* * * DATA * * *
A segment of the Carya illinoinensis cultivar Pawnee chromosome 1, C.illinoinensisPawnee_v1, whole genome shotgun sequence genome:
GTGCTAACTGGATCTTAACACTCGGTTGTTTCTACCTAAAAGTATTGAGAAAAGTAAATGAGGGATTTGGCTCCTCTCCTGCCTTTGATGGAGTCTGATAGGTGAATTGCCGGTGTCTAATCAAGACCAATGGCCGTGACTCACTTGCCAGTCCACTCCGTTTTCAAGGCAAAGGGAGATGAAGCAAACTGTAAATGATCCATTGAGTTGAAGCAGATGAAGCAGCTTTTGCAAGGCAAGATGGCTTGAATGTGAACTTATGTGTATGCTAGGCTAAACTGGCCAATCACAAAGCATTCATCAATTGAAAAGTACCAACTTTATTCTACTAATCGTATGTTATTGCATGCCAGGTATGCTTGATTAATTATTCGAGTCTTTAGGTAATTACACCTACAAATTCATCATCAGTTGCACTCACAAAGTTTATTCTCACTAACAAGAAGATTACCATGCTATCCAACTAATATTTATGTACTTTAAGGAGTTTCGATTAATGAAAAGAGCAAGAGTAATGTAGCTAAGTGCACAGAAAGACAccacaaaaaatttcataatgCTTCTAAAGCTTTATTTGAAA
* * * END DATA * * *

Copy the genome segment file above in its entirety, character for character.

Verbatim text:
A segment of the Carya illinoinensis cultivar Pawnee chromosome 1, C.illinoinensisPawnee_v1, whole genome shotgun sequence genome:
GTGCTAACTGGATCTTAACACTCGGTTGTTTCTACCTAAAAGTATTGAGAAAAGTAAATGAGGGATTTGGCTCCTCTCCTGCCTTTGATGGAGTCTGATAGGTGAATTGCCGGTGTCTAATCAAGACCAATGGCCGTGACTCACTTGCCAGTCCACTCCGTTTTCAAGGCAAAGGGAGATGAAGCAAACTGTAAATGATCCATTGAGTTGAAGCAGATGAAGCAGCTTTTGCAAGGCAAGATGGCTTGAATGTGAACTTATGTGTATGCTAGGCTAAACTGGCCAATCACAAAGCATTCATCAATTGAAAAGTACCAACTTTATTCTACTAATCGTATGTTATTGCATGCCAGGTATGCTTGATTAATTATTCGAGTCTTTAGGTAATTACACCTACAAATTCATCATCAGTTGCACTCACAAAGTTTATTCTCACTAACAAGAAGATTACCATGCTATCCAACTAATATTTATGTACTTTAAGGAGTTTCGATTAATGAAAAGAGCAAGAGTAATGTAGCTAAGTGCACAGAAAGACAccacaaaaaatttcataatgCTTCTAAAGCTTTATTTGAAA